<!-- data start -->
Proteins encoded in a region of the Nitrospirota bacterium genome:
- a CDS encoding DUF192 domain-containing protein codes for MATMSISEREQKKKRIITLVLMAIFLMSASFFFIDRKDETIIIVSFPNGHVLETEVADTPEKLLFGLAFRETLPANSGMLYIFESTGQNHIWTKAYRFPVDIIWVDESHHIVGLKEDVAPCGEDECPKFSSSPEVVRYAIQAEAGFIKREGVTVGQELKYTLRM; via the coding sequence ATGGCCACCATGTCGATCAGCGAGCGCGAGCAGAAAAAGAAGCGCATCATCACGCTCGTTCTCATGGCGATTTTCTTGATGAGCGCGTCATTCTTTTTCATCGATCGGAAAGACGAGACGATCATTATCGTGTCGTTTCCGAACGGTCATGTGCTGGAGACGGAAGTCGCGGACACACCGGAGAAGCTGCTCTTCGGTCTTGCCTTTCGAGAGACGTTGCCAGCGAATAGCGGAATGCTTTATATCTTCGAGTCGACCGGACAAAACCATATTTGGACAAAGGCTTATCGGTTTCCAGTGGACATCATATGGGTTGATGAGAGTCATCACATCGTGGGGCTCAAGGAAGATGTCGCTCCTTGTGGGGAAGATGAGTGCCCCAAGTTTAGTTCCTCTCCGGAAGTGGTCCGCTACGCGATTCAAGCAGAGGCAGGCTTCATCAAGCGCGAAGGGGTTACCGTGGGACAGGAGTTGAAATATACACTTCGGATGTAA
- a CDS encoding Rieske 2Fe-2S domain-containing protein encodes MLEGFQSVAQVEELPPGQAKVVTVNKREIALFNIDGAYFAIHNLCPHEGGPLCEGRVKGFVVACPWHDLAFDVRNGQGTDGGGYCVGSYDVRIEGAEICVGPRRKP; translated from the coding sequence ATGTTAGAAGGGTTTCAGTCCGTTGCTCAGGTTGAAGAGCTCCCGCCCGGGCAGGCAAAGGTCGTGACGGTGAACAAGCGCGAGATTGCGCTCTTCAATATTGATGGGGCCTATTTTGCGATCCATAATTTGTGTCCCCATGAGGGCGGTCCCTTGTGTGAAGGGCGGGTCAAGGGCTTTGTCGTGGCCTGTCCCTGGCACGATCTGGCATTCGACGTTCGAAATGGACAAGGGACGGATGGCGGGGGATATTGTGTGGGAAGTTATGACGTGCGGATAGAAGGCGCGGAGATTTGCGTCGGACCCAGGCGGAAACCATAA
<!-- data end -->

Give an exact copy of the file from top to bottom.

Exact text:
Proteins encoded in a region of the Nitrospirota bacterium genome:
- a CDS encoding DUF192 domain-containing protein codes for MATMSISEREQKKKRIITLVLMAIFLMSASFFFIDRKDETIIIVSFPNGHVLETEVADTPEKLLFGLAFRETLPANSGMLYIFESTGQNHIWTKAYRFPVDIIWVDESHHIVGLKEDVAPCGEDECPKFSSSPEVVRYAIQAEAGFIKREGVTVGQELKYTLRM; via the coding sequence ATGGCCACCATGTCGATCAGCGAGCGCGAGCAGAAAAAGAAGCGCATCATCACGCTCGTTCTCATGGCGATTTTCTTGATGAGCGCGTCATTCTTTTTCATCGATCGGAAAGACGAGACGATCATTATCGTGTCGTTTCCGAACGGTCATGTGCTGGAGACGGAAGTCGCGGACACACCGGAGAAGCTGCTCTTCGGTCTTGCCTTTCGAGAGACGTTGCCAGCGAATAGCGGAATGCTTTATATCTTCGAGTCGACCGGACAAAACCATATTTGGACAAAGGCTTATCGGTTTCCAGTGGACATCATATGGGTTGATGAGAGTCATCACATCGTGGGGCTCAAGGAAGATGTCGCTCCTTGTGGGGAAGATGAGTGCCCCAAGTTTAGTTCCTCTCCGGAAGTGGTCCGCTACGCGATTCAAGCAGAGGCAGGCTTCATCAAGCGCGAAGGGGTTACCGTGGGACAGGAGTTGAAATATACACTTCGGATGTAA
- a CDS encoding Rieske 2Fe-2S domain-containing protein encodes MLEGFQSVAQVEELPPGQAKVVTVNKREIALFNIDGAYFAIHNLCPHEGGPLCEGRVKGFVVACPWHDLAFDVRNGQGTDGGGYCVGSYDVRIEGAEICVGPRRKP; translated from the coding sequence ATGTTAGAAGGGTTTCAGTCCGTTGCTCAGGTTGAAGAGCTCCCGCCCGGGCAGGCAAAGGTCGTGACGGTGAACAAGCGCGAGATTGCGCTCTTCAATATTGATGGGGCCTATTTTGCGATCCATAATTTGTGTCCCCATGAGGGCGGTCCCTTGTGTGAAGGGCGGGTCAAGGGCTTTGTCGTGGCCTGTCCCTGGCACGATCTGGCATTCGACGTTCGAAATGGACAAGGGACGGATGGCGGGGGATATTGTGTGGGAAGTTATGACGTGCGGATAGAAGGCGCGGAGATTTGCGTCGGACCCAGGCGGAAACCATAA